An example of the global connections and interweavings is Dominican labor migration to the United States. Considerable emigration from the Dominican Republic to the United States began in the early 1960s, after the assassination of Trujillo. Most of these Dominicans settled in New York City, and the growth of the Dominican population there has been considerable. The Dominican Republic, in absolute numbers, sent more immigrants to New York City than did any other country during the 1970s and 1980s, and maintained that position through the early 1990s (by the mid-1990s the former Soviet Union was the number-one source of immigrants to New York City).11 Since 1995, however, the Dominican Republic has continued to send great numbers of migrants to New York. The overwhelming majority of these Dominicans left the island in search of work. In much of the twentieth century, the Dominican Republic was an exporter of sugar for the world market. During the last six decades, the country has turned into an exporter of another commodity, raw human labor-power. Similar changes or transformations have occurred in the same period in other parts of the world (see, for example, Pedersen 2013). At any rate, the global capitalist system contains, or offers, limited numbers of good or decent jobs. Some people work too hard or burn out. Others are underpaid or unemployed. Many experience underemployment or are <"page_10"/>victims of jobless growth. Most mainstream economists and politicians view “full employment” as impossible, and admit that structural unemployment rates probably will grow because of technological innovation, robotization, and intensified globalization. Weeks is right when she insists that a key question should be about the societal or collective organization and distribution of (necessary) work. In addition, she is right when she maintains that it is necessary to critically rethink how we view, define, and practice the relationship between participation in and the performance of (waged) work and the allocation of (full public citizenship) rights (see also Ferguson 2015). Both questions are thoroughly political. Both demand globally oriented answers.12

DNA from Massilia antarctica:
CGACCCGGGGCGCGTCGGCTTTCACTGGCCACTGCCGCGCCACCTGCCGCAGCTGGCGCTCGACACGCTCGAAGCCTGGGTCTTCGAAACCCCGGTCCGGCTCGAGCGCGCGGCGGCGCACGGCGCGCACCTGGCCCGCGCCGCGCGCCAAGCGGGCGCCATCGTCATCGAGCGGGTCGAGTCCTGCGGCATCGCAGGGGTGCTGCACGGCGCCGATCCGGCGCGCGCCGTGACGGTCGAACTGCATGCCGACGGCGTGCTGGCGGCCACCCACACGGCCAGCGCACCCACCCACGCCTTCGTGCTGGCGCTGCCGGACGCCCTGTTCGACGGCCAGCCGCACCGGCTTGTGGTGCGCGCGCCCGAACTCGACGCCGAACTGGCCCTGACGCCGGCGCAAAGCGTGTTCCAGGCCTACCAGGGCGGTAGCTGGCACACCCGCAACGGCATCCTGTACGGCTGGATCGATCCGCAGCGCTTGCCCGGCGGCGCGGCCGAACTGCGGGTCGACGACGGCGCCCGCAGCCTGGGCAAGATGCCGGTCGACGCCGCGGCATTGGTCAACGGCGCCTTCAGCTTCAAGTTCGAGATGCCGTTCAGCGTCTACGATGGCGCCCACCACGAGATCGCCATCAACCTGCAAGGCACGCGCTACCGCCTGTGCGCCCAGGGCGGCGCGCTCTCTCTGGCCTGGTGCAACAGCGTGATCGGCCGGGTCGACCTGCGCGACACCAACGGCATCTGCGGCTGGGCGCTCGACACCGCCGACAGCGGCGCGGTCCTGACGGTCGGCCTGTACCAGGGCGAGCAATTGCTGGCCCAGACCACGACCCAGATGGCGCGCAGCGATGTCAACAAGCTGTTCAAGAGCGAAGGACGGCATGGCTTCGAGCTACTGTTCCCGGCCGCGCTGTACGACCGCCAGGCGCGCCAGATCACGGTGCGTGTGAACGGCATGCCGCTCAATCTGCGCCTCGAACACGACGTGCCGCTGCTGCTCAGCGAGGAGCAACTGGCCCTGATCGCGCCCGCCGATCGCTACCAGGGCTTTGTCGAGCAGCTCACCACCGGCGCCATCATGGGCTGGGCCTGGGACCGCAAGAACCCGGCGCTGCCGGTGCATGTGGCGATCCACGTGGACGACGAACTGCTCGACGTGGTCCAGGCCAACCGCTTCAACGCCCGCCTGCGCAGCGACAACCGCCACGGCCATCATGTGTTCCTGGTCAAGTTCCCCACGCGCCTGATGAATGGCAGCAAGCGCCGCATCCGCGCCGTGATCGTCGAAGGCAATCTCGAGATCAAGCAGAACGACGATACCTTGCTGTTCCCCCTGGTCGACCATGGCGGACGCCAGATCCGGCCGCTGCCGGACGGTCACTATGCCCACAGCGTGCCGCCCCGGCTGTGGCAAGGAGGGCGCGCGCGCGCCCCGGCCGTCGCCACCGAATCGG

Adopting a global perspective on the problems with wage labor today, or on capital-labor relations, means a clear rejection of a Eurocentric or North Atlantic perspective that focuses nearly exclusively on the state of affairs in former metropolitan territories. Two processes have been central in the last five or six decades, when considered from a global or postcolonial capital-labor perspective. One of these has produced an accelerated process of “proletarianization”—that is, a massive expansion of the global working class in classic Marxist forms. The other has created spectacular levels (or amounts) of “informalization”. As Mike Davis put it some years ago, “the global informal working class (overlapping with but non-identical to the slum population) is about one billion strong, making it the fastest growing, and most unprecedented, social class on earth” (2006:178). Shifts in the global economy over the past forty or forty-five years have expanded and restructured the globe’s proletariat. The numbers of workers worldwide doubled between 1975 and 1995, as part of what was increasingly called globalization but was mostly an expanded reproduction of capital on a global scale (Coates 2000; Harvey 2005). At the same time, the global labor force became feminized and “Southernized”. As Ronaldo Munck has put it,